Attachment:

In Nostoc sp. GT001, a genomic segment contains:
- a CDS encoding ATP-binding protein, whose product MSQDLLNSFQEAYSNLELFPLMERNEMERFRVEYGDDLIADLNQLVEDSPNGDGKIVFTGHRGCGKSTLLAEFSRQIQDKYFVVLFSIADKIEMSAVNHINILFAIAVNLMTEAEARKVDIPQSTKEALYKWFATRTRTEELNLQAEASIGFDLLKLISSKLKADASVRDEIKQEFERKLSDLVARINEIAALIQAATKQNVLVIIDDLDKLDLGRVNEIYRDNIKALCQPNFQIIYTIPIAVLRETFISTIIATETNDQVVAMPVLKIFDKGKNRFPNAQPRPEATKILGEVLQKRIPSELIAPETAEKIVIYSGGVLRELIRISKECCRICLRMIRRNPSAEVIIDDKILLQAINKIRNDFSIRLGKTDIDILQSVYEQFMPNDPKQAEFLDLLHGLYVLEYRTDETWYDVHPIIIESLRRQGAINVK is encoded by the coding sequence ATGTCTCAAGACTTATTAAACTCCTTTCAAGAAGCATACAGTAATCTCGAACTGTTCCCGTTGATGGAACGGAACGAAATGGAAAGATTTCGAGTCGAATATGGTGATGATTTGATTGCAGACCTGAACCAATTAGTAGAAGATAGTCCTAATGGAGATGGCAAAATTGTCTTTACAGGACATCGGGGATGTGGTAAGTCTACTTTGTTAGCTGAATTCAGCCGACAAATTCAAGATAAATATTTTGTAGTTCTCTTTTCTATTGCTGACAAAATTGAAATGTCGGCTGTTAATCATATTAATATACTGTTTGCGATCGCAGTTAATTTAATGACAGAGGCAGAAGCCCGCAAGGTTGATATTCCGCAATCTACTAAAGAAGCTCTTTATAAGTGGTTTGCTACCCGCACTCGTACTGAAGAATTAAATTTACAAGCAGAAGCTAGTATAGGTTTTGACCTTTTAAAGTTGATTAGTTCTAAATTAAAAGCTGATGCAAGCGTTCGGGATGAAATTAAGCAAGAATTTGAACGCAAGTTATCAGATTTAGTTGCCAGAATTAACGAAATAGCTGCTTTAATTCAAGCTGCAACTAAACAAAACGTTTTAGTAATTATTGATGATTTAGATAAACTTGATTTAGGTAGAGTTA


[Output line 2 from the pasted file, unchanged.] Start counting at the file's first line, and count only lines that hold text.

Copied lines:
- a CDS encoding ATP-binding protein, whose product MSQDLLNSFQEAYSNLELFPLMERNEMERFRVEYGDDLIADLNQLVEDSPNGDGKIVFTGHRGCGKSTLLAEFSRQIQDKYFVVLFSIADKIEMSAVNHINILFAIAVNLMTEAEARKVDIPQSTKEALYKWFATRTRTEELNLQAEASIGFDLLKLISSKLKADASVRDEIKQEFERKLSDLVARINEIAALIQAATKQNVLVIIDDLDKLDLGRVNEIYRDNIKALCQPNFQIIYTIPIAVLRETFISTIIATETNDQVVAMPVLKIFDKGKNRFPNAQPRPEATKILGEVLQKRIPSELIAPETAEKIVIYSGGVLRELIRISKECCRICLRMIRRNPSAEVIIDDKILLQAINKIRNDFSIRLGKTDIDILQSVYEQFMPNDPKQAEFLDLLHGLYVLEYRTDETWYDVHPIIIESLRRQGAINVK is encoded by the coding sequence ATGTCTCAAGACTTATTAAACTCCTTTCAAGAAGCATACAGTAATCTCGAACTGTTCCCGTTGATGGAACGGAACGAAATGGAAAGATTTCGAGTCGAATATGGTGATGATTTGATTGCAGACCTGAACCAATTAGTAGAAGATAGTCCTAATGGAGATGGCAAAATTGTCTTTACAGGACATCGGGGATGTGGTAAGTCTACTTTGTTAGCTGAATTCAGCCGACAAATTCAAGATAAATATTTTGTAGTTCTCTTTTCTATTGCTGACAAAATTGAAATGTCGGCTGTTAATCATATTAATATACTGTTTGCGATCGCAGTTAATTTAATGACAGAGGCAGAAGCCCGCAAGGTTGATATTCCGCAATCTACTAAAGAAGCTCTTTATAAGTGGTTTGCTACCCGCACTCGTACTGAAGAATTAAATTTACAAGCAGAAGCTAGTATAGGTTTTGACCTTTTAAAGTTGATTAGTTCTAAATTAAAAGCTGATGCAAGCGTTCGGGATGAAATTAAGCAAGAATTTGAACGCAAGTTATCAGATTTAGTTGCCAGAATTAACGAAATAGCTGCTTTAATTCAAGCTGCAACTAAACAAAACGTTTTAGTAATTATTGATGATTTAGATAAACTTGATTTAGGTAGAGTTA